About Orthoptera

Crickets and grasshoppers


The order Orthoptera is divided into two major divisions: Ensifera (true crickets) and Caelifera (true grasshoppers). Ensifera includes the families Gryllidae (crickets) and Tettigoniidae (bush crickets; long-horn grasshoppers referring to their long antennae). Caelifera encompasses the true grasshoppers in the family Acrididae (short-horn grasshoppers referring to their short antennae).

Orthoptera and allied insects have an incomplete metamorphosis (they are exopterygote). This means that they don’t have a pupal stage and that the immature stages (called nymphs) closely resemble the adults. Female adults lay eggs which vary in size and shape between species. The first instar (first nymphal stage) nymphs hatch (eclose) in the spring when the temperature is suitable for development and food is abundant, especially young, succulent vegetation. The number of nymphal instars (discrete nymphal stages) varies between species but most Acrididae have four nymphal instars and most Tettigoniidae have five or six. Nymphal development takes about two months and the adults usually emerge in July.

Males and females mate after a courtship display in which song (stridulation) plays an important role. Females lay eggs throughout their adult lives. Each species has a preferred habitat for egg laying. The eggs of Tettigoniidae are always laid singly and those of Acrididae are laid in groups protected by a tough case (egg pod). It is possible to identify egg pods to species.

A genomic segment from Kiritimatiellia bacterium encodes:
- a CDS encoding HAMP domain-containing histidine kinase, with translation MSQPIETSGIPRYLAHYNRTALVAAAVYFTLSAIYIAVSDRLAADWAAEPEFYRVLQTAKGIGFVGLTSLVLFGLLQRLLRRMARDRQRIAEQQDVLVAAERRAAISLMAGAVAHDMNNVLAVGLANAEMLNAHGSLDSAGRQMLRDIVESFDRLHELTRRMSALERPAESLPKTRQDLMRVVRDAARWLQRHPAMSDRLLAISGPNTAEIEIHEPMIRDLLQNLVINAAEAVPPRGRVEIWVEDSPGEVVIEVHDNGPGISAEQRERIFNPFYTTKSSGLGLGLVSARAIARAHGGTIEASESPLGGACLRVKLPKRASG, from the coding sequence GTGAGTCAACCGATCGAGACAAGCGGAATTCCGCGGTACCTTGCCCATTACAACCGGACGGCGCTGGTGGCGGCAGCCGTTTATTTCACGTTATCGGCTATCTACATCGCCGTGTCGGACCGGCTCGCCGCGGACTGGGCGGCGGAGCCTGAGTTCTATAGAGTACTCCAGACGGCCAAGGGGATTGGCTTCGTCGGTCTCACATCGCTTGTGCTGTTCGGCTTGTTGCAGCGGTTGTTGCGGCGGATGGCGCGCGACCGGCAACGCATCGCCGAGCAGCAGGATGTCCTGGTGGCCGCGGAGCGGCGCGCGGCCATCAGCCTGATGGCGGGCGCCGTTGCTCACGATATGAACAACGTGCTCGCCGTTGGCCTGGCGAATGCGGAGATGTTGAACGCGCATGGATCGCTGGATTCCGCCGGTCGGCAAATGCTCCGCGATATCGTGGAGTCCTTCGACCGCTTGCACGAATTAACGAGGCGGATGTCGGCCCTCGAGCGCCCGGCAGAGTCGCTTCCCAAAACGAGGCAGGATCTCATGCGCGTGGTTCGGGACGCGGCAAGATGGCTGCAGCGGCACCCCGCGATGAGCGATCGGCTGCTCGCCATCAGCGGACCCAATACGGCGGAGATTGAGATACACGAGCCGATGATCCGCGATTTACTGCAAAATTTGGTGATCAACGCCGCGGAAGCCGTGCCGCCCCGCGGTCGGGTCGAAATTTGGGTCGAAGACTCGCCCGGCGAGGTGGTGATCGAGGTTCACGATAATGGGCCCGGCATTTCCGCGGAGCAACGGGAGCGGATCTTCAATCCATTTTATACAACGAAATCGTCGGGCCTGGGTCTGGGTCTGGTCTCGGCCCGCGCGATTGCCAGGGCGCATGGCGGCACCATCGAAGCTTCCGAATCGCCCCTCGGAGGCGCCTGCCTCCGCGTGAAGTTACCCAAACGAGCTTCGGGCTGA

The egg is the overwintering stage for most species of Orthoptera; development of the egg is arrested during winter (diapause). Hatching is triggered by increased temperature and humidity such as after spring rainfall. Nymphs first appear as vermiform larvae on emergence.

Vermiform larvae

Orthoptera hatch as “vermiform larvae” - newly emerged nymphs are surrounded by a protective embryonic cuticle (a thin membranous sleeve). Acrididae need to emerge not only from their egg shell but also from the egg pod. Additionally some acridids and tettigoniids lay their eggs in soil and the vermiform larva has to travel to the soil surface. It is only at the soil surface that the embryonic cuticle is shed and the first instar nymph emerges.


Orthoptera song is produced through stridulation. A typical stridulatory mechanism consists of a file (series of pegs) and a scraper (thickened ridge). Rubbing together of the file and scraper produces the characteristic sound of Orthoptera.

Acridid males are more effective at sound production than females. Their file is longer and has more stridulatory pegs than females. The prominent fore wing veins constitute the scraper. The space between the fore wings is thought to have a role in resonance. Some short winged females (such as the Meadow Grasshopper, Chorthippus parallelus) do not make any sound despite stridulatory movements.

Courtship display

Male acridids are thought to produce five types of song during courtship and mating. The songs vary in intensity of sound, form of pulse and frequency of repetition.

Single males or groups of males produce ‘normal song’ to attract females. Rival males in close proximity to a female can alternately stridulate in a ‘rivals duet’. Females sometimes respond through stridulation as they orientate towards the male. ‘Courtship song’ follows and this form can be elaborate and very different to the ‘normal song’. Some species combine song with dance.